Talk to your teen. A lot and often and about everything. I know…they don’t always seem like they’re paying attention, but they are—more than we realize.

Listen. Listen even more than you talk. Do so without turning every situation into an interrogation or a lecture. Try very hard to not react. If you’re doing it right, you will probably start hearing some things that will make you want to gasp and lock them in their rooms until they are 30. However, doing this will guarantee that your teens will stop communicating with you as openly as you need them to.

Ask questions. If you are sitting there, thinking: “My child never tells me anything,” strategically posed questions can help nudge them to share more. For example, instead of asking “How was your day?” try “Tell me about the best and worst part of your day.” Plus, asking questions about what’s important to them will show that you care about those things. “What do you like about your new friend, so-and-so?” or “How did your team feel about that game loss/win?” or “Which video game/book/movie/Netflix series is that?” When there are empty spaces in the conversation, don’t rush to fill them. Often, once we can get them to start talking, they realize they have a lot to say—especially if you are truly listening (see previous bullet!).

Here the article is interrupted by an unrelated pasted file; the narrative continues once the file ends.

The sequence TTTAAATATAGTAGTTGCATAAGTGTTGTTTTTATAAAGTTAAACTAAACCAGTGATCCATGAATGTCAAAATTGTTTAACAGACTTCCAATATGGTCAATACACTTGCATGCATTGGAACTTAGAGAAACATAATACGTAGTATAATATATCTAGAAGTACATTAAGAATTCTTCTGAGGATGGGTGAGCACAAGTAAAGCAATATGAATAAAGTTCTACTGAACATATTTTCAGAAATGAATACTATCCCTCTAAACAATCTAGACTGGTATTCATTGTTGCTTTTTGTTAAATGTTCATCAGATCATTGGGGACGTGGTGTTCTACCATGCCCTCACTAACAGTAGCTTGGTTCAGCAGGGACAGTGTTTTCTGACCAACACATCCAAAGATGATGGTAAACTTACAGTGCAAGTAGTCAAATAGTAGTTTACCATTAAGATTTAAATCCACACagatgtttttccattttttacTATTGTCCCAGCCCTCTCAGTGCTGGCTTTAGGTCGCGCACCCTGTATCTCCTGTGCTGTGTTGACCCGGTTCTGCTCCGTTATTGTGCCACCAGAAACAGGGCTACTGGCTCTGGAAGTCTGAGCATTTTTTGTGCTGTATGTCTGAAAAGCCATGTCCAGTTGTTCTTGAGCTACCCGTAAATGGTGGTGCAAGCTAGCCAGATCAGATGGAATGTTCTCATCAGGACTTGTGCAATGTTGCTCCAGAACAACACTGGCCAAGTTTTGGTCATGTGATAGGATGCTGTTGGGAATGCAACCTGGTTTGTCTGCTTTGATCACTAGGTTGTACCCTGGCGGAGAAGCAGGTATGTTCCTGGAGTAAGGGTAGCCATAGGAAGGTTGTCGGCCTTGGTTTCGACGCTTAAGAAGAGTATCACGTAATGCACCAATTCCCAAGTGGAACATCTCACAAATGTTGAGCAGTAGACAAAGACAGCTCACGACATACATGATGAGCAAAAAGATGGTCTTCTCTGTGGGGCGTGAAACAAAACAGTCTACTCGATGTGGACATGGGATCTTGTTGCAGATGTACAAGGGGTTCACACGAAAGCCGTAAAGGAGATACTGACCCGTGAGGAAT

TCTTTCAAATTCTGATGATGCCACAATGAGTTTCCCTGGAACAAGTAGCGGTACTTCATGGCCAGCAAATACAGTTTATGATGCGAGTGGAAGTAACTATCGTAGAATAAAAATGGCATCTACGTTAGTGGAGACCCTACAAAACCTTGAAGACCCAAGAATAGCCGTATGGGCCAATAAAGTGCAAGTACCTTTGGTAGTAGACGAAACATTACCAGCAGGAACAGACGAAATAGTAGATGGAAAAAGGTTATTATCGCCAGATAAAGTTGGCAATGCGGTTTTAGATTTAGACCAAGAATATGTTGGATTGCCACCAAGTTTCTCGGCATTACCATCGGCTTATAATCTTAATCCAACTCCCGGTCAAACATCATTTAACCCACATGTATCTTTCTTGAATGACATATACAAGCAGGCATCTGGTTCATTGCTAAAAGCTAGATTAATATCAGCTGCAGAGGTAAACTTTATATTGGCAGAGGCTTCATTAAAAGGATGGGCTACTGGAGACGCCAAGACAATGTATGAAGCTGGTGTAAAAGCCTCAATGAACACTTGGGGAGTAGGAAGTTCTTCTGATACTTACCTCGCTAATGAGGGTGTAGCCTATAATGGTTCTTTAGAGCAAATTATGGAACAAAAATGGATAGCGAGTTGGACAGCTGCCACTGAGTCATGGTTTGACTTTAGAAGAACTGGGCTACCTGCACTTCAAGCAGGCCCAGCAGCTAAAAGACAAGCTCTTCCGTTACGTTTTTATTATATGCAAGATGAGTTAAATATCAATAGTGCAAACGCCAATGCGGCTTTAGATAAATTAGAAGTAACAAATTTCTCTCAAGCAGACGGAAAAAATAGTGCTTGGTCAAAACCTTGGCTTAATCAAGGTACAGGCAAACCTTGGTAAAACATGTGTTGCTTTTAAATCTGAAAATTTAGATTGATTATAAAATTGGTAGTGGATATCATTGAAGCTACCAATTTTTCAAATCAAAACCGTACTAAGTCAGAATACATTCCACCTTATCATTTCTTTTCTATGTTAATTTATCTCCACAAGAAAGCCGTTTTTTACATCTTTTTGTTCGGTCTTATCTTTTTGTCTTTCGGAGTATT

Get involved in school. Even if your schedule is too full to volunteer for events, joining the PTSA is essential. Not only does that help the school (read: your kid!), but it will keep you in-the-know on all things school. Check their grades—often. Ask about assignments, teachers, fieldtrips. Join the school’s social media page. Go to open house! (Yes, you should still go to high school Open House!)  Attend anything and everything you can.

Get to know their friends. Consider being the parent taxi for events. You’d be amazed by the tidbits of information you can collect while they talk in the backseat. Encourage your teen to invite friends over to the house. Yes, I know what kind of noise and chaos a group of teens can make in a house. Trust me: I have two teenaged boys. The long-term payoff will be worth the short-term mess left in your kitchen.